False information is worse than nothing.

I’m getting frustrated with all the “information” being shared these days about how to defeat the virus, none of which has been proven by science. Why share something that isn’t true or helpful? Why theorize if you aren’t a scientist? So many armchair experts these days.

I have plenty of insight that I’ve received about how to make it through these unusual and challenging times but I have not shared them. Why? Because I’m not an expert. I’m not a doctor or nurse. I’m not a homeopath. I’m just a person. And my “information” isn’t based on science but intuition. I have no desire to mislead people. And honestly, most people don’t listen to me anyway.

And maybe that is part of this time: that we all must keep our own confidences. We all must follow the advice of our heart, and not anyone else’s. When you know, you know, and nobody can tell you otherwise. When you don’t know, you won’t listen no matter what.

Open letter to health insurance companies:

My health insurance company asked me how they could do better. I answered like this –

It would be nice if it cost less. I don’t think I get $400 a month of use out of my health insurance. Make it so everybody can afford it. That way, they wouldn’t have to work so hard and stress so much about their bills – thus staying healthy. If people could afford health insurance on part-time work, they’d have time to exercise, visit with friends, and do the things that matter to them. We all know how important these things are to staying healthy. Or, if the rates need to stay the same, I’d love it if we as a society could turn “health care” into actually caring for health, instead of just managing disease. Too many folks don’t have time to take care of their health, so they get sick. “Health care” becomes “disease management” and palliative care, rather than truly helping people achieve health. It would be great if your health insurance company would pay for visits to nutritionists, personal trainers, massage therapists, and acupuncturists, for example. We live in changing times. It is time for new ways of thinking.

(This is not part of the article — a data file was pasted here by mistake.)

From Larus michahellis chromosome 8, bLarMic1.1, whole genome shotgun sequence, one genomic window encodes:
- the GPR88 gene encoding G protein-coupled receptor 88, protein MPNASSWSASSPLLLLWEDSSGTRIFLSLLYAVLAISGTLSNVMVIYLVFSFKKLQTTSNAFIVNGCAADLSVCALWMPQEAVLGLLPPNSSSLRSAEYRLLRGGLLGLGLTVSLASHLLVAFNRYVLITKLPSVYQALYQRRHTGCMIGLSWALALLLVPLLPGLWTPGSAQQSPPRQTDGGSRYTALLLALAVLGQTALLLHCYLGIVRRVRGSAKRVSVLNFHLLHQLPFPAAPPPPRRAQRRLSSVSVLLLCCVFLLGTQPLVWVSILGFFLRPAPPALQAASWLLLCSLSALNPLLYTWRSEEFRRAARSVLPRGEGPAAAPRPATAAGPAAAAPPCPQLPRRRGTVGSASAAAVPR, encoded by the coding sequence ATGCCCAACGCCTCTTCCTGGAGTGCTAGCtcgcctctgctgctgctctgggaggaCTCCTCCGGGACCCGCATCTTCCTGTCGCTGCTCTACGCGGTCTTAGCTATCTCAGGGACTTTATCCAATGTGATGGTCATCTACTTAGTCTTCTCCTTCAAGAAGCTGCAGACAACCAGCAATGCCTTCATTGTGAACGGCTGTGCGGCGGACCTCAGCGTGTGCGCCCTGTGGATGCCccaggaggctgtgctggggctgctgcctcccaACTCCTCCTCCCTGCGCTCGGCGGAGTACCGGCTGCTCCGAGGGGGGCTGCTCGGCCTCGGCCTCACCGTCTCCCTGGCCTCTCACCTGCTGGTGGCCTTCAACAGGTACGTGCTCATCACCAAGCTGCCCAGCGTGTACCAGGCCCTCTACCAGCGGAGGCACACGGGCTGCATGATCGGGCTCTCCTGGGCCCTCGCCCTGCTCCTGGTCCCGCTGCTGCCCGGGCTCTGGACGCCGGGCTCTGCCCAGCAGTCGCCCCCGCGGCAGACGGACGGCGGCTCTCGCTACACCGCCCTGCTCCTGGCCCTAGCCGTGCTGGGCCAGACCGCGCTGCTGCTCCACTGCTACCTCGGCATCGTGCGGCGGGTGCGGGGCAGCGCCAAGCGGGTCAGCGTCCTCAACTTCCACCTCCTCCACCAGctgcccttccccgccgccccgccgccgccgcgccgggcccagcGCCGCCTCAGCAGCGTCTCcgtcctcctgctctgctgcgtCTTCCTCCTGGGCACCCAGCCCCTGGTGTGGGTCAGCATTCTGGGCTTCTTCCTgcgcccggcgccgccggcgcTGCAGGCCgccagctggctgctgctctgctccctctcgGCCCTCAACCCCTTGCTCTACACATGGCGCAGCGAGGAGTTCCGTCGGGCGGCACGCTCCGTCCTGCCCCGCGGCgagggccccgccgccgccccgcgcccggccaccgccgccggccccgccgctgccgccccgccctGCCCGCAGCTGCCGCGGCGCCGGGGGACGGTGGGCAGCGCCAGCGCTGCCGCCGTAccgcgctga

Recovery books

Beattie, Melody.  Codependent no more: how to stop controlling others and start caring for yourself

Cloud, Henry.  Boundaries: when to say yes, when to say no to take control of your life

NurrieStearns, Mary.  Yoga for anxiety: meditations and practices for calming the body and mind

Semmelroth, Carl.  The anger habit in relationships: a communication handbook for relationships, marriages and partnerships

Tolle, Eckhart. The power of now: a guide to spiritual enlightenment / Eckhart Tolle.

Powell, John Joseph. Why am I afraid to tell you who I am? : insights on self- awareness, personal growth and interpersonal communication

Forward, Susan. Toxic parents: overcoming their hurtful legacy and reclaiming your life

Friel, John C.   An adult child’s guide to what is “normal”

Stone, Douglas.  Difficult conversations: how to discuss what matters most

Tessina, Tina B.  It ends with you: grow up and out of dysfunction

Wilson, Sandra D.   Released from shame: recovery for adult children of dysfunctional families

Wholey, Dennis (editor).  Becoming your own parent: the solution for adult children of alcoholic and other dysfunctional families

 Farmer, Steven.  Adult children of abusive parents: a healing program for those who have been physically, sexually, or emotionally abused